Growing populations and infrastructure spending could allow the Gulf States to take full advantage of the oil boom to boost the long-term prospects of their economies.
Unlike the earlier boom and bust model associated with oil price spikes there are signs that governments in the Gulf region were more prudent and have positioned their countries to better weather an oil shock.
“In the first oil boom [the Gulf States] needed to spend money to build the basics like schools and hospitals,” said Mina Toksoz, the head of country risk at Standard Bank.
Speaking at Fund Strategy’s Investment Summit in Dubai, she said: “This time the governments have had more prudent fiscal policies saving 50% of oil wealth. This can be used to cushion against an oil shock.”
Toksoz (pictured, top) said this money is important because of the failure of the oil producing states to wean themselves off the commodity. Despite efforts to diversify their economies progress has been slow. Intra-GCC (Gulf Cooperation Council) trade remains only 5-6% of GDP excluding oil because, unlike Asian countries like Hong Kong, the trade hinterland has been mired in instability with Palestine, Iraq and Iran.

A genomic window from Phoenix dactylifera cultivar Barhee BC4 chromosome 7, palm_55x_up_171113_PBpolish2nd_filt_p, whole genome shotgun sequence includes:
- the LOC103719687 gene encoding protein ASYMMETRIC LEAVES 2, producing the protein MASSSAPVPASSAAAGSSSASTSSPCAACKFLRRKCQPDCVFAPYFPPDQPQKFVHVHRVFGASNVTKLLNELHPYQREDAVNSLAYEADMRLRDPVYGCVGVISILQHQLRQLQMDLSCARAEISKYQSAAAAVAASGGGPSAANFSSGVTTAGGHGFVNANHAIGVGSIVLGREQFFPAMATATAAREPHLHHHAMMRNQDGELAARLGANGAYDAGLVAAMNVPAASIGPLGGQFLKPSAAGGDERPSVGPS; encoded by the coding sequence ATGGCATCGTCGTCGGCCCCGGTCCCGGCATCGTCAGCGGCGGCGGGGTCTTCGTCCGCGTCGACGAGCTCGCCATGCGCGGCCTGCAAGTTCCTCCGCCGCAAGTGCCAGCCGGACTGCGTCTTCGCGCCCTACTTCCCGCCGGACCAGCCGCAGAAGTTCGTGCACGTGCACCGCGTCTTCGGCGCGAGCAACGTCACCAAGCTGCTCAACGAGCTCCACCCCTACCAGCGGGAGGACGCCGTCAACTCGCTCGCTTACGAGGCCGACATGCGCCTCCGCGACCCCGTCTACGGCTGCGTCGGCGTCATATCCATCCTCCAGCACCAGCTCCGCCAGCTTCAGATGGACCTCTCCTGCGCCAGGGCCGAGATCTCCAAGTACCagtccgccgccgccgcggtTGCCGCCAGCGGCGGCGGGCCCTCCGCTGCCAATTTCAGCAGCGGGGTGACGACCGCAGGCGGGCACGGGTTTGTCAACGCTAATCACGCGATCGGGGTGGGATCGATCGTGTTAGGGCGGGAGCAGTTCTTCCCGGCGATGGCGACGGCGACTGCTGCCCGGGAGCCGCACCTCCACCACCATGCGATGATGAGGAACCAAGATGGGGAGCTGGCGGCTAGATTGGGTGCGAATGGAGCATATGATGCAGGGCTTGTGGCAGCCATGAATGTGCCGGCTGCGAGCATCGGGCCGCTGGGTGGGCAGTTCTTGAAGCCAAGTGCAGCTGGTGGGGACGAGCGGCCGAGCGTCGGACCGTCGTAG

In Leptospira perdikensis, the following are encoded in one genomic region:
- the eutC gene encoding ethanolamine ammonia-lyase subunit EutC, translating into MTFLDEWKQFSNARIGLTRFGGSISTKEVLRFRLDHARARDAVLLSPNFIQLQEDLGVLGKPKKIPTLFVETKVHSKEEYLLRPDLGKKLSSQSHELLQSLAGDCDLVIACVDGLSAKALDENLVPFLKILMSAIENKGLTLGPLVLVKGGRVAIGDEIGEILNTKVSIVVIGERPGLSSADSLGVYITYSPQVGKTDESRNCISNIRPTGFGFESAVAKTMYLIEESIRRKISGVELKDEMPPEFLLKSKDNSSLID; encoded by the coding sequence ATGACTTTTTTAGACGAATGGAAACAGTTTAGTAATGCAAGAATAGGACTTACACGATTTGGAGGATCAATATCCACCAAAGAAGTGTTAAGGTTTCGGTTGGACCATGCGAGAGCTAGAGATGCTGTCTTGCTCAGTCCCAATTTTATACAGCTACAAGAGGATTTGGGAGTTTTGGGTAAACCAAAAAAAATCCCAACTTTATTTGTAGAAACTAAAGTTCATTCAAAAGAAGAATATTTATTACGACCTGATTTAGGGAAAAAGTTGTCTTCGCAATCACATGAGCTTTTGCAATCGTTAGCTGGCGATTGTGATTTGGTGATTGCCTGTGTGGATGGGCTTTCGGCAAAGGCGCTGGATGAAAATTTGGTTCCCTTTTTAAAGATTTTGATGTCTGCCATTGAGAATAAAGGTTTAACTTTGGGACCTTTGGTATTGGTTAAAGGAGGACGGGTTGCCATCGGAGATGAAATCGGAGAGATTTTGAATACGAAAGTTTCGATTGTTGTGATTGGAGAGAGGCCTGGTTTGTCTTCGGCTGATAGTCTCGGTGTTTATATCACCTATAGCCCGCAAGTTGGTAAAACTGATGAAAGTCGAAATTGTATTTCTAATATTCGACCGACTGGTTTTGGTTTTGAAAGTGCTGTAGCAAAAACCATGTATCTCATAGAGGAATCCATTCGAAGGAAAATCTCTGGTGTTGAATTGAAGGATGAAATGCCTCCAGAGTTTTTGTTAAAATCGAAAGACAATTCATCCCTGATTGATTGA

The region will also face stiff competition from Asia where even greater capacity is coming on-stream in 2009.
In addition the region has experienced a fall-off in fertility rates in the oil-rich countries. Despite the heavy reliance on the export industry the trade balance in these countries is in a net deficit so the economic growth was based on consumer spending by a wealthy and growing population.
However, comparing the resource-rich countries in the Gulf with those which are commodity-starved, illustrates the effects of rising oil wealth on population demographics.
“In monetary terms the average Saudi is 15 times richer than the average Yemeni,” said Dilip Hiro, author of Blood of the Earth. “However, the fertility rate has fallen in Saudi Arabia more sharply than in Yemen as greater wealth has led to family planning.”
Hiro (pictured) predicted the GCC countries will reach a fertility rate of 2.0 per child-bearing woman by 2050. This will put pressure on governments to encourage immigration of foreign workers and introduce measures to retain these workers through extending citizenship.